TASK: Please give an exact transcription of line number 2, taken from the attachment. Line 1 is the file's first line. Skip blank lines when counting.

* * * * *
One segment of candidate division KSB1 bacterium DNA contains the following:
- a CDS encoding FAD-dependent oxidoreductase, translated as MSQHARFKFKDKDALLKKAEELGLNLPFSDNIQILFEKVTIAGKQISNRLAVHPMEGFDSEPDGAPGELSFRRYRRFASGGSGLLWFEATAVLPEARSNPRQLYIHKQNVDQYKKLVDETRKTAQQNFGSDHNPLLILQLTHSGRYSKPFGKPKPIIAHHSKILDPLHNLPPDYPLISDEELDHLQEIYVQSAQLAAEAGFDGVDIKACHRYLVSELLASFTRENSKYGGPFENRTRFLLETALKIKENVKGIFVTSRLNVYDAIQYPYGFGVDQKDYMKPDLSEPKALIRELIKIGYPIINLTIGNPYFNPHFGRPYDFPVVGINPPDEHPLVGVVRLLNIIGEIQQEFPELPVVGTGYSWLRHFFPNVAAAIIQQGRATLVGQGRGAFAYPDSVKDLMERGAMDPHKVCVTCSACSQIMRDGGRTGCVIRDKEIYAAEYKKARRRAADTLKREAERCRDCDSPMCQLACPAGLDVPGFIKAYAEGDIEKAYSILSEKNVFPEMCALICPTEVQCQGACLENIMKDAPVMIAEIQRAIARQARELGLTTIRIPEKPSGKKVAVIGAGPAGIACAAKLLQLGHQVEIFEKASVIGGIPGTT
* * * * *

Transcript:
- a CDS encoding FAD-dependent oxidoreductase, translated as MSQHARFKFKDKDALLKKAEELGLNLPFSDNIQILFEKVTIAGKQISNRLAVHPMEGFDSEPDGAPGELSFRRYRRFASGGSGLLWFEATAVLPEARSNPRQLYIHKQNVDQYKKLVDETRKTAQQNFGSDHNPLLILQLTHSGRYSKPFGKPKPIIAHHSKILDPLHNLPPDYPLISDEELDHLQEIYVQSAQLAAEAGFDGVDIKACHRYLVSELLASFTRENSKYGGPFENRTRFLLETALKIKENVKGIFVTSRLNVYDAIQYPYGFGVDQKDYMKPDLSEPKALIRELIKIGYPIINLTIGNPYFNPHFGRPYDFPVVGINPPDEHPLVGVVRLLNIIGEIQQEFPELPVVGTGYSWLRHFFPNVAAAIIQQGRATLVGQGRGAFAYPDSVKDLMERGAMDPHKVCVTCSACSQIMRDGGRTGCVIRDKEIYAAEYKKARRRAADTLKREAERCRDCDSPMCQLACPAGLDVPGFIKAYAEGDIEKAYSILSEKNVFPEMCALICPTEVQCQGACLENIMKDAPVMIAEIQRAIARQARELGLTTIRIPEKPSGKKVAVIGAGPAGIACAAKLLQLGHQVEIFEKASVIGGIPGTT